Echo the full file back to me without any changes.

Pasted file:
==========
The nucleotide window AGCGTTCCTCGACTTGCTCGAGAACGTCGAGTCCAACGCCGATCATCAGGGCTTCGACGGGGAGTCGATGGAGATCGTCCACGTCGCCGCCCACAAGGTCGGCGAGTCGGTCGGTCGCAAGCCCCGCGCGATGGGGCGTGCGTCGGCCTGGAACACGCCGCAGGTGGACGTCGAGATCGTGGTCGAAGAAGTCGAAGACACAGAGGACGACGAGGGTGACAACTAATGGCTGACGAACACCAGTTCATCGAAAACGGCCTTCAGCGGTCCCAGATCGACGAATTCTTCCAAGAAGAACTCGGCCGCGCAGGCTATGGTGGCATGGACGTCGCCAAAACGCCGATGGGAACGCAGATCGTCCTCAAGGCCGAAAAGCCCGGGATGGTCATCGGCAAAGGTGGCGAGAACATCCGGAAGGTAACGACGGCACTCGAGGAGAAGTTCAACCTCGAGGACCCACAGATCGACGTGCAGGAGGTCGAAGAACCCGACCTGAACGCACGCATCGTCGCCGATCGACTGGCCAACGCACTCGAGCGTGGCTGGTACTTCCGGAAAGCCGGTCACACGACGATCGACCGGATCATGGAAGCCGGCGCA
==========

The nucleotide window AGCGTTCCTCGACTTGCTCGAGAACGTCGAGTCCAACGCCGATCATCAGGGCTTCGACGGGGAGTCGATGGAGATCGTCCACGTCGCCGCCCACAAGGTCGGCGAGTCGGTCGGTCGCAAGCCCCGCGCGATGGGGCGTGCGTCGGCCTGGAACACGCCGCAGGTGGACGTCGAGATCGTGGTCGAAGAAGTCGAAGACACAGAGGACGACGAGGGTGACAACTAATGGCTGACGAACACCAGTTCATCGAAAACGGCCTTCAGCGGTCCCAGATCGACGAATTCTTCCAAGAAGAACTCGGCCGCGCAGGCTATGGTGGCATGGACGTCGCCAAAACGCCGATGGGAACGCAGATCGTCCTCAAGGCCGAAAAGCCCGGGATGGTCATCGGCAAAGGTGGCGAGAACATCCGGAAGGTAACGACGGCACTCGAGGAGAAGTTCAACCTCGAGGACCCACAGATCGACGTGCAGGAGGTCGAAGAACCCGACCTGAACGCACGCATCGTCGCCGATCGACTGGCCAACGCACTCGAGCGTGGCTGGTACTTCCGGAAAGCCGGTCACACGACGATCGACCGGATCATGGAAGCCGGCGCA